10 November 1983, Longview, Texas, USA. The daughter of guitarist and songwriter Rick Lambert, country singer-songwriter Miranda Lambert was destined to follow her father into a career in music. She began writing songs and before leaving high school had become a regular performer at local country music talent shows, and was even invited to take part in a demo session in Nashville. Surprisingly, given her background, she did not start playing the guitar until she was in her late teens but took to the instrument naturally. Despite throwing herself wholeheartedly into music, the highly photogenic Lambert initially enjoyed more success as a part-time actress, landing a small role in the 2001 movie Slap Her Shes French. During the same period, and yet to finish high school, she formed her own Texas Pride Band and launched herself on the local bar band circuit as a professional artist. Her parents helped finance the pressing of a CD to showcase their daughters songs, leading to some local chart success with the tracks Texas Pride and Somebody Else.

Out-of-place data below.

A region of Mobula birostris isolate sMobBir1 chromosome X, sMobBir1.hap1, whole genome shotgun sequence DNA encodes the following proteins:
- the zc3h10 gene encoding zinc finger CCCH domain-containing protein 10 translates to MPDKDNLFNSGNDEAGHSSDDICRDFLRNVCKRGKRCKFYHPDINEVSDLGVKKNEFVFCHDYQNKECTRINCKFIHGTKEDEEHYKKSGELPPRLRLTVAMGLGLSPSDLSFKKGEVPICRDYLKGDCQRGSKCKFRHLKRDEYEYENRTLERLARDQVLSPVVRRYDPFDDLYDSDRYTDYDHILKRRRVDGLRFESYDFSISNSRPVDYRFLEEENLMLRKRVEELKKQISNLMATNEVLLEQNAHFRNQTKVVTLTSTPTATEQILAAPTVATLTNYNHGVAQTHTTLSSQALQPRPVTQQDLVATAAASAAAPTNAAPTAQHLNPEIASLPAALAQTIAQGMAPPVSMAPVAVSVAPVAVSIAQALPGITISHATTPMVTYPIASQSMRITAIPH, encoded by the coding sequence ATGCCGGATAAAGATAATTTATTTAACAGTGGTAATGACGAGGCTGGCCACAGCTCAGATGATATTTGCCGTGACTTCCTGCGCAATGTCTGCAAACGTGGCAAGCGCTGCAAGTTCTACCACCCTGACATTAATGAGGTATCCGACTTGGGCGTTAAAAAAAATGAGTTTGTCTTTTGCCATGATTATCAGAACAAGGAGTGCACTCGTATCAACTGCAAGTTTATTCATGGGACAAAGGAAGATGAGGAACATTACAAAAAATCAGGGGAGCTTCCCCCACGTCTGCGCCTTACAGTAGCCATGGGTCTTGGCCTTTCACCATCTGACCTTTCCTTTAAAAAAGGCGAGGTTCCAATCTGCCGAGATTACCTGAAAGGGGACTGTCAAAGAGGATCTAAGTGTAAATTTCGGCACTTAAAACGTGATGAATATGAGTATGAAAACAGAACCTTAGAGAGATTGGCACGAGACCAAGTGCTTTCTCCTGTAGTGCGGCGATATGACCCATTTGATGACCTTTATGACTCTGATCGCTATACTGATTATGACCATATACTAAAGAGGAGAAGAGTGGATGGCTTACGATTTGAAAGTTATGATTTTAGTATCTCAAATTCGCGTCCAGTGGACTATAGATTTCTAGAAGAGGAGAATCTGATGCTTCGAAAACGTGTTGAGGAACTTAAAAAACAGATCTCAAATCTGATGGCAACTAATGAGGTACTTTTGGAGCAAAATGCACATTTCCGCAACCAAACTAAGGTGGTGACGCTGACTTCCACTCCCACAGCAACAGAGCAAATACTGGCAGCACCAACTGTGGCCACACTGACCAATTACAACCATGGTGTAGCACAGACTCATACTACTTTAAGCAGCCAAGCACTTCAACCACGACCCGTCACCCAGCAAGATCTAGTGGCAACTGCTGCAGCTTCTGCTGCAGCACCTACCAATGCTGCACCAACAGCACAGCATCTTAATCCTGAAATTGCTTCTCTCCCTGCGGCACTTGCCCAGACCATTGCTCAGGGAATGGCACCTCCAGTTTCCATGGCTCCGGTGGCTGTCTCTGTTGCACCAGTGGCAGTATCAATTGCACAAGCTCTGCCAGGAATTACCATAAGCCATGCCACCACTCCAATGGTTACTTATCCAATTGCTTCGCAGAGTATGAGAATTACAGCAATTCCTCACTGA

Lamberts music career was really kick-started in 2003 when she won through to the final of the nationally syndicated Nashville Star television show, eventually finishing third behind Buddy Jewell and John Arthur Martinez. The reward for her success was the signing of a major label recording contract with Sony Music. Having battled her way up through the Texas honky-tonk circuit Lambert was not about to surrender her fiercely independent stance, and was given free rein to work on her debut album, writing or co-writing the majority of Kerosene. The album rewarded her record companys faith by rocketing to the top of the US country charts in April 2005, a remarkable achievement for a new artist. The follow-up Crazy Ex-Girlfriend repeated the feat in summer 2007. The album was another excellent collection from a genuine new talent, mixing original material with well-chosen covers of songs by Gillian Welch, Carlene Carter and Patty Griffin.
Source: The Encyclopedia of Popular Music by Colin Larkin. Licensed from Muze.